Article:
Stony Brook University is currently ranked as one of the top 94 "High Research" institutions by the Carnegie Foundation.  It ranks as one of the top 50 Public Universities in the USA for Research.

The training program in Obstetrics and Gynecology emphasizes the development of the critical analytic skills necessary to read and interpret the published medical literature.

As part of this commitment, the residents are expected to complete one formal research project during their fours years of residency.  These projects are presented at the annual Resident Research Day, held on the day of resident graduation each year.  Each resident chooses a faculty advisor for the project and they work closely with him/her to plan, develop, and carry out their project.  This process is essential for the residents to learn first hand about research and the investigative process.  Many of our residents have been published in notable journals and/or have presented at national conferences.

Our residents have two elective rotations in their second and third year that are often used as research electives.

Some of our past residents have conducted research with investigators outside our Department, and some have conducted basic science research projects that have clinical implications.

As a PGY1, residents learn about research through a didactic program for residents and fellows run by Dr. Laurie Shroyer, PhD, of the Department of Surgery.  Attendance is mandatory for PGY1's. All other residents are encouraged to attend when possible. PGY1's also take the required online training to conduct research (Committee on Research in Human Subjects, or CORIHS Training), prior to initiating a project.  Once mentors and projects are chosen, the resident crafts a proposal which is formally presented at Resident Research Day as a PGY2.   Residents collect and analyze data as a PGY2 -3, and present a finished project at the Annual Resident Research Day as a PGY3.  As a PGY4, the goal is to prepare a formal manuscript for publication, or to present the data at a local or national meeting as a poster or oral presentation.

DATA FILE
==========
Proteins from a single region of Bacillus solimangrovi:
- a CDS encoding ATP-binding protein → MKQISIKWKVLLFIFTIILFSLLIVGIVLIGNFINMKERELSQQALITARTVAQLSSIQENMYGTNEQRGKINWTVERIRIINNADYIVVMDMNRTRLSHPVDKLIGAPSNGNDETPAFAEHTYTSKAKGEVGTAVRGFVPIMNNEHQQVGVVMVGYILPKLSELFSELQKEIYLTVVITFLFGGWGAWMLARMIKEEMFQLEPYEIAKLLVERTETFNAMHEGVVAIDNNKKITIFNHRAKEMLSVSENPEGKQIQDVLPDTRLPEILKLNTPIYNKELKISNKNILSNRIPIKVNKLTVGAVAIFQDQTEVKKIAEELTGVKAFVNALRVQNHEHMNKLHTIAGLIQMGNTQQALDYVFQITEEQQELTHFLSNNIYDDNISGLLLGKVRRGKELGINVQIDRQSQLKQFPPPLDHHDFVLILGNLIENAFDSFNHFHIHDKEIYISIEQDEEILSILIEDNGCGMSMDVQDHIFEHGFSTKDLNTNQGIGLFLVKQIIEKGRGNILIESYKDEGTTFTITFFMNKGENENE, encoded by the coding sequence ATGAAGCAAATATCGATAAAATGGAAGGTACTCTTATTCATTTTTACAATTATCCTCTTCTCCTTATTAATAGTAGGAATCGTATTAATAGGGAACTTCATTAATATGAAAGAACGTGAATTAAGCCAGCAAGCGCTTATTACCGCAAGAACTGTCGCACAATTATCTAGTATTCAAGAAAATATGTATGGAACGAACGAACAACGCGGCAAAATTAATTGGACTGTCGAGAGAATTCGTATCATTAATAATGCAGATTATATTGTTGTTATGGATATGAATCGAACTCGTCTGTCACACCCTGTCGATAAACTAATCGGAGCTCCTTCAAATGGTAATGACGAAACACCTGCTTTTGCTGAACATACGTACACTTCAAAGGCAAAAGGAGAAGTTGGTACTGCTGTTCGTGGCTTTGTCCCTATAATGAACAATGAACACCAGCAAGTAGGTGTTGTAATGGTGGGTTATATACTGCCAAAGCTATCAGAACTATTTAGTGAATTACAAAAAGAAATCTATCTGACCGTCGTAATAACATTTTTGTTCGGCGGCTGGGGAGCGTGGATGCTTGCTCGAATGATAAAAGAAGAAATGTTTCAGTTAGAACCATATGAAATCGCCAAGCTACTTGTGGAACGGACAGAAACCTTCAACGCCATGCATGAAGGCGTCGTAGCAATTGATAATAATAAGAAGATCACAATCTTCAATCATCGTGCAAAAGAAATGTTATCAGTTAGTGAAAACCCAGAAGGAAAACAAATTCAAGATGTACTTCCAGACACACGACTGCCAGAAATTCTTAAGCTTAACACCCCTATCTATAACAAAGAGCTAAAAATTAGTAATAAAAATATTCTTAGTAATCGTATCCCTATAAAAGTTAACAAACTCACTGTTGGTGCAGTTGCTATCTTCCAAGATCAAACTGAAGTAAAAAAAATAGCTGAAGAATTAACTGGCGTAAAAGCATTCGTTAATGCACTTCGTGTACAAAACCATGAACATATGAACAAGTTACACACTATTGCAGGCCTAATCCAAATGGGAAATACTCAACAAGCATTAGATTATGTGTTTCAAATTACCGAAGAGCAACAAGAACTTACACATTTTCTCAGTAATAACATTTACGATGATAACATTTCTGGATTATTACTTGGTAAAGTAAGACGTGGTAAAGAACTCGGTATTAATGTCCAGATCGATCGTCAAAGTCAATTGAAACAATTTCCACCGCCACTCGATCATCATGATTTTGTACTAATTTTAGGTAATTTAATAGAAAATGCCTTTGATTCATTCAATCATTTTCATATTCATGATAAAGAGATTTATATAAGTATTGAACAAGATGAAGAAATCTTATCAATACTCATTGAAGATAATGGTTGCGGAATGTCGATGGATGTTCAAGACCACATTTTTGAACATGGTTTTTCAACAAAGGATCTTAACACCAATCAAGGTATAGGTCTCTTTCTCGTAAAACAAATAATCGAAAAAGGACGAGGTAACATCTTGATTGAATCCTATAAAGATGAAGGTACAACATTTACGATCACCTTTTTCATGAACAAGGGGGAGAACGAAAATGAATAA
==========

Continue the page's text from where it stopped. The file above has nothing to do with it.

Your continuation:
Our Resident Research program is overseen by Dr. Richard Bronson (REI Division), and Residents gain helpful assistance from our Research Coordinator, Elizabeth Roemer, who can connect the Resident with the University's resources needed to complete the project. 

Many Residents also have opportunity to participate in other research projects (aside from the required project).


Here is a sample of publications by our residents: